Institute of Anatomy and Vascular Biology, Westfälische Wilhelms-University, Münster, Germany.

The various psychological dimensions of professional identity formation (PIF) are an important aspect of the study course for undergraduate medical students. Anatomical learning environments have been repeatedly shown to play a critical role in forming such an identity; however, relevance of PIF during sonoanatomical training remains underexplored. At the end of their basic anatomy studies, third-semester medical students took part in a four-day block course on anatomy and imaging. Anatomical content was revised in small groups using peer teaching and imaging methods, including one hour of hands-on sonoanatomy sessions each day. On-site sonoanatomy was identified as an excellent format to support students' transition from the pre-clinical to clinical phase as medical experts-to-be. Students enjoyed practical exercises and the clinical input, which increased their interest in the medical profession and their academic studies. This study further examined the effects of the transition into an online-only format, necessitated by the current Covid-19 pandemic. A comparison was made between the quantitative and qualitative evaluation data, and the written results of examinations of several on-site (n = 1096, mean age = 22.4 years ± 2.18), and online-only cohorts (n = 230, mean age = 22.6 years ± 2.21). The online-only transition led to a reduction of all PIF-related variables measured, losing identity-related variables, increasing students' stress levels, and reducing their long-term academic performance. Together, this study demonstrates presence of PIF in undergraduate sonoanatomy teaching, and cautions against the uncritical online-only substitution of hands-on learning environments.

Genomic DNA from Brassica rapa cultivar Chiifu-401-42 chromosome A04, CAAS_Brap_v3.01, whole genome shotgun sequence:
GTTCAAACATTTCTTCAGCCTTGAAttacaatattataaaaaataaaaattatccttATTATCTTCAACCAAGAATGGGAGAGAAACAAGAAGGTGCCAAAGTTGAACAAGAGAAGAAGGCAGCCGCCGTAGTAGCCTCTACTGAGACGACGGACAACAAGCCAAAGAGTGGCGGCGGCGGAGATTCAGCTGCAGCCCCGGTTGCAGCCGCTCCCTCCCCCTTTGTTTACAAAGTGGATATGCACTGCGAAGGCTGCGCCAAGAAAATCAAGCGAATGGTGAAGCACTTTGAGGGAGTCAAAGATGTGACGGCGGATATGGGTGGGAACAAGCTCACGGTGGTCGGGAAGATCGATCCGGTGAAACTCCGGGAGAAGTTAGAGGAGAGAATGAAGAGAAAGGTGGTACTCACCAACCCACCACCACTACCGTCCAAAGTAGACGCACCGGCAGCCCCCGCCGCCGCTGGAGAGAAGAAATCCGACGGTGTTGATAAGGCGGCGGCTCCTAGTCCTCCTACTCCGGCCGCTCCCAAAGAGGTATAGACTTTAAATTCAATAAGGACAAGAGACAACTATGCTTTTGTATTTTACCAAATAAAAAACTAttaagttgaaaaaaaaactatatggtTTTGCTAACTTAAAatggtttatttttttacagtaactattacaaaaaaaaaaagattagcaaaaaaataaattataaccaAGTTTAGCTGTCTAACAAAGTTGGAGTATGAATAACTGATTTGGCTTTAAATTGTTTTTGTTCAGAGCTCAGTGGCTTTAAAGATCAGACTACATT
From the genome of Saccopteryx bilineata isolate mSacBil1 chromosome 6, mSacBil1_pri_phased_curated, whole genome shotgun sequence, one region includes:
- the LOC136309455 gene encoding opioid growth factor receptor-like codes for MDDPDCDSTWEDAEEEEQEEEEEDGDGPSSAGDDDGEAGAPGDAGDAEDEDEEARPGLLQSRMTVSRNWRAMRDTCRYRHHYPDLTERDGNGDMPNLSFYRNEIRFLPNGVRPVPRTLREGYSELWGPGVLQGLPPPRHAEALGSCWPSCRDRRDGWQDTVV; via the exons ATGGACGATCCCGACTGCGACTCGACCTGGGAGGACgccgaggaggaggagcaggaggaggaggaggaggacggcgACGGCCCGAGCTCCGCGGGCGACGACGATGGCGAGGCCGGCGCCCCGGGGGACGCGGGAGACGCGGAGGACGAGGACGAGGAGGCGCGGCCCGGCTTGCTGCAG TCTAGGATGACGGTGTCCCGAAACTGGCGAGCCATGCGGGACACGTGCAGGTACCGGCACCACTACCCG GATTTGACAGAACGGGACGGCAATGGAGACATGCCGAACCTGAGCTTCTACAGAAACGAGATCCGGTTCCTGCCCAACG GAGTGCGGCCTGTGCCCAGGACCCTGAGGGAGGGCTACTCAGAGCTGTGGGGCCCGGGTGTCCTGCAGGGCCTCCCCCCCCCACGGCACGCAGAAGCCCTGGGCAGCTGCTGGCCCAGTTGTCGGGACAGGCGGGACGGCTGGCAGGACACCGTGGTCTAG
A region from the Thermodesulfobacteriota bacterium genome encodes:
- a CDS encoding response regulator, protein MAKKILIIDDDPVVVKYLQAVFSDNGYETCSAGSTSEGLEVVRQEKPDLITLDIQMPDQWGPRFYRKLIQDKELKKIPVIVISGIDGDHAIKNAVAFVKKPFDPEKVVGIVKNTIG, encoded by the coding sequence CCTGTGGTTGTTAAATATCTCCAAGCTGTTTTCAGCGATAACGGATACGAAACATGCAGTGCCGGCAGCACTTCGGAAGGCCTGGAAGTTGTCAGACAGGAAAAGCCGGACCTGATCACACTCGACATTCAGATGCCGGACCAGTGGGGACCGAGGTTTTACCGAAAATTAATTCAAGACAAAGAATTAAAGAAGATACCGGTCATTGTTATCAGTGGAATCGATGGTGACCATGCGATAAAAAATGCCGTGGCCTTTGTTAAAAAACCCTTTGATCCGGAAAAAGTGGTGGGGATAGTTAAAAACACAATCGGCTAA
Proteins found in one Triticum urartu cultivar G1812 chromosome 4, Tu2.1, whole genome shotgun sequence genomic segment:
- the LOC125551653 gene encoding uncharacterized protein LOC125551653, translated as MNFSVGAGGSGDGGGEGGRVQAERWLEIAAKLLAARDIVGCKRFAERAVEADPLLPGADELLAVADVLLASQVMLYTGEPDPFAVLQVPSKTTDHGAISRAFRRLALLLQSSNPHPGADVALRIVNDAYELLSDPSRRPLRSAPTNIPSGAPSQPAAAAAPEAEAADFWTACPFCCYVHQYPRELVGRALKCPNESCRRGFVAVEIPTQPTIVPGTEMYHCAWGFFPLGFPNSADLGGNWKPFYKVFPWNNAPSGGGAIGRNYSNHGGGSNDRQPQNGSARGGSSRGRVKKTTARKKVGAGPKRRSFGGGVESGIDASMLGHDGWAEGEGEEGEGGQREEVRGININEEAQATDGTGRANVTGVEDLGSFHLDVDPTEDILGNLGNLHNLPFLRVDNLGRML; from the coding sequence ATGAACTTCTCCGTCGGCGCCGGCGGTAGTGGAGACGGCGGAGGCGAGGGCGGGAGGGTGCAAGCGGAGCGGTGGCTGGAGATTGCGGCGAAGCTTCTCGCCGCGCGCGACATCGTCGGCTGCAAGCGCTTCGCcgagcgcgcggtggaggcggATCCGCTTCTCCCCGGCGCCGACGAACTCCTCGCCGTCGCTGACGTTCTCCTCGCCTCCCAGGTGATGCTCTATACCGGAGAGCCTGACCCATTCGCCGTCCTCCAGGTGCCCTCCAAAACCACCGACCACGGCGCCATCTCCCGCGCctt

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http://dx.doi.org/10.1002/ase.2178DOI Listing
May 2022

Interventional Treatment Options in Children with Extracranial Vascular Malformations.

Hamostaseologie 2022 Apr 9;42(2):131-141. Epub 2022 Mar 9.

Department of Radiology, Ludwig Maximilian University Hospital, Munich, München, Germany.

Extracranial vascular malformations vary greatly and belong to the complex field of orphan diseases and can involve all segments of the vascular tree: arteries, capillaries, and veins, and similarly the lymphatic system. The classification according to the International Society for the Study of Vascular Anomalies (ISSVA) represents an important guidance for selecting appropriate therapy. Although many of the principles of endovascular treatment, including image-guided sclerotherapy and embolization, are similar in adult and pediatric practice, there are some distinct differences regarding the treatment of vascular malformations of children. Thus, it is crucial to involve longer-term plan about managing these chronic diseases and their impact on a growing child. This review provides a detailed overview over the clinical presentation of venous, lymphatic, and arteriovenous malformations in children and emphasizes the specifics of their interventional treatment options, including distinct pediatric dose limitations and procedure-related side effects.
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http://dx.doi.org/10.1055/a-1728-5686DOI Listing
April 2022

Imaging of peripheral vascular malformations - current concepts and future perspectives.

Mol Cell Pediatr 2021 Dec 7;8(1):19. Epub 2021 Dec 7.

Department of Radiology, University Hospital, LMU Munich, Munich, Germany.